Sound and lighting basics matter: “You know what I hate about virtual events right now? Lighting and audio are almost always terrible and the sound levels are often dramatically different from one speaker to the next, even within a single session … At the very least, lavalier or headset microphones and a small amount of post-processing can dramatically improve sound quality.” — Dave Unger, Highly technical sales representative

This might seem to contradict the point about not seeking perfection, but it really doesn’t. If you’re putting on a virtual conference, it’s incumbent on you to ensure speakers and presenters have at least some basic equipment and know-how when it comes to sound and lighting. I’m not saying everybody needs a professional studio setup. Just using a headset mic (vs. the built-in laptop mic) or taking advantage of window light can make a huge difference in the quality of the experience for attendees. Oh, and a reliable Internet connection is obviously table stakes.

Feedback loops during presentations are key: “Virtual events need to be more interactive or user-led to draw the participant into the screen and the event. That’s why successful virtual events draw a large number of comments, part of which keeps the entertainment going and draws people in. The immediate feedback loop for the organizers is also crucial and useful.” — Hanna Peltonen, Business manager, strategic sourcing and CSR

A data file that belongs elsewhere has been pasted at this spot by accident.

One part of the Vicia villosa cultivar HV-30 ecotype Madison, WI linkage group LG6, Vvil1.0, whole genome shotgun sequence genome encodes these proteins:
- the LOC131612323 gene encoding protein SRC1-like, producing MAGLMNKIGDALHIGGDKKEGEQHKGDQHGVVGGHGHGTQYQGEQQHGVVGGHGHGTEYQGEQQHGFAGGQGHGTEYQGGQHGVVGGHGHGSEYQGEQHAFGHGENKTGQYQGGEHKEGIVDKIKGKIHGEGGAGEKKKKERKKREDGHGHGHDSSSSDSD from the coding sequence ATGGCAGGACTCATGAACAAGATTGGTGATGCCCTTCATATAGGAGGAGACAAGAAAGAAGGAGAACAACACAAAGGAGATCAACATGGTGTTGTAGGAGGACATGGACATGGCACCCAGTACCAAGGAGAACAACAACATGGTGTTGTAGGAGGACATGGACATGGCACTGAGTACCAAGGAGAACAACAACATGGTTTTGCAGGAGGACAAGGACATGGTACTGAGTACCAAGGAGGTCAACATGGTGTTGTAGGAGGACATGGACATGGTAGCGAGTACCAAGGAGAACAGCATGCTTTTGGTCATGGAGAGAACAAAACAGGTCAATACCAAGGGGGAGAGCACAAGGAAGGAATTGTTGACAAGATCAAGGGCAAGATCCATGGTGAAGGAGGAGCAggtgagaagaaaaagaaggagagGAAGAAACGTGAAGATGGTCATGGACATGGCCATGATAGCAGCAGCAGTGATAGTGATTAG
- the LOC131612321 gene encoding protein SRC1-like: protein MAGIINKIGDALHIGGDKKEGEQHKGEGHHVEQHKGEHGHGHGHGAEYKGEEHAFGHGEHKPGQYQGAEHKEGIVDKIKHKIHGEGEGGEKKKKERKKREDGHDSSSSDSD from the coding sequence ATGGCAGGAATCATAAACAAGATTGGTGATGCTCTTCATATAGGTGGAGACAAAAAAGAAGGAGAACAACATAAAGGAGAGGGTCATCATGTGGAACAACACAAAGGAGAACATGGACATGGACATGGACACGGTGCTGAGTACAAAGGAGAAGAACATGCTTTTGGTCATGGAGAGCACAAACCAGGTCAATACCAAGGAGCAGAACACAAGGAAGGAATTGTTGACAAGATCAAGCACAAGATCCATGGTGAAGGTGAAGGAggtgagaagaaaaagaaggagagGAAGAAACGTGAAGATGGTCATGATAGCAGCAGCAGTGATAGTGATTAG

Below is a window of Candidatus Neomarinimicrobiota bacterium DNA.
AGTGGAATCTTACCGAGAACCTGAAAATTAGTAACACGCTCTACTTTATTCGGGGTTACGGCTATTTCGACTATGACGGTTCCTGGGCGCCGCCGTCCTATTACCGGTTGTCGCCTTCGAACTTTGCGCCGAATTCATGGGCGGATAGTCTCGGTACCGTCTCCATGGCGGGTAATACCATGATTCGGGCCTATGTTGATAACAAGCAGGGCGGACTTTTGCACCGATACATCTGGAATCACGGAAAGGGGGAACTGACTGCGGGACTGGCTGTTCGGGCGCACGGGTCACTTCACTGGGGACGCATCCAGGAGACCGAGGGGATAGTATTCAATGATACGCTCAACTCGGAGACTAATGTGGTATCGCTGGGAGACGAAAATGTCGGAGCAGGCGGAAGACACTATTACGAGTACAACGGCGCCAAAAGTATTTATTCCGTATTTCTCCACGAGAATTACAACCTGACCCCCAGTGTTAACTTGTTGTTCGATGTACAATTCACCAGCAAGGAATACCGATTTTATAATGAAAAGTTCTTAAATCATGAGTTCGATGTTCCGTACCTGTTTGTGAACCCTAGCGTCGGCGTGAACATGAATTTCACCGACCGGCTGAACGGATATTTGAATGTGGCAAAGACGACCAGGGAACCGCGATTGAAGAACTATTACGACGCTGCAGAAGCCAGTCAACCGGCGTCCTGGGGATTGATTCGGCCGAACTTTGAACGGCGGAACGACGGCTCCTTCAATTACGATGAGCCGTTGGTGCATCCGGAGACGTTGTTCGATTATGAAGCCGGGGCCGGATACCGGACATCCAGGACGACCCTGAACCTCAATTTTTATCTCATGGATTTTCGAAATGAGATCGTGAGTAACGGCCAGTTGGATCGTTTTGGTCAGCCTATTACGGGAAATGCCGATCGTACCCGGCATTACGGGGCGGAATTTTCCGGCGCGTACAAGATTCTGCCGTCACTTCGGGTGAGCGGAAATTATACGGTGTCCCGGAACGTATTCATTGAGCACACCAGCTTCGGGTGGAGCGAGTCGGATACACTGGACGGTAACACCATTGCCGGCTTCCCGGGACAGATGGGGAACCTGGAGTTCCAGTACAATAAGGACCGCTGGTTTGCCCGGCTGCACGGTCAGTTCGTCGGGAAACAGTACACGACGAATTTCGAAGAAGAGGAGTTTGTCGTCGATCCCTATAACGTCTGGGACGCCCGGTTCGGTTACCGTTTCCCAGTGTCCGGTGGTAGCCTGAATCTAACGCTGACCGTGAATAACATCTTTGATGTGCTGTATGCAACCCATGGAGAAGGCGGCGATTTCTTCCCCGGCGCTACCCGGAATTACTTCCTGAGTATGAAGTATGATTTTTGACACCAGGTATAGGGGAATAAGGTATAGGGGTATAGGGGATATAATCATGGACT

Think about it: in a real-life conference, feedback is constantly flowing between speaker and audience, in the form of body language, clapping and applause, even the occasional boo. That needs to be replicated in some form, virtually — whether that’s a comment stream, emojis or even virtual clapping apps — otherwise you may as well be watching a movie.

Breakout groups are critical: “We find that breaking out into separate rooms from the main group and encouraging discussion within the splinter groups really helps with keeping things exciting and fresh … Once the time is up in the splinter groups, a spokesperson is chosen from each one to report findings to the main group.” — Brian Choongphol, Email Marketing Automation Manager at Pragmatic Institute

Another very popular suggestion here: Virtual conferences need to provide small group settings — workshops, breakout groups, even smaller panel discussions — where participants can truly interact and engage instead of just sitting back and watching. In real life, some of this happens naturally, but when everything is mediated by a screen, these efforts need to be deliberate.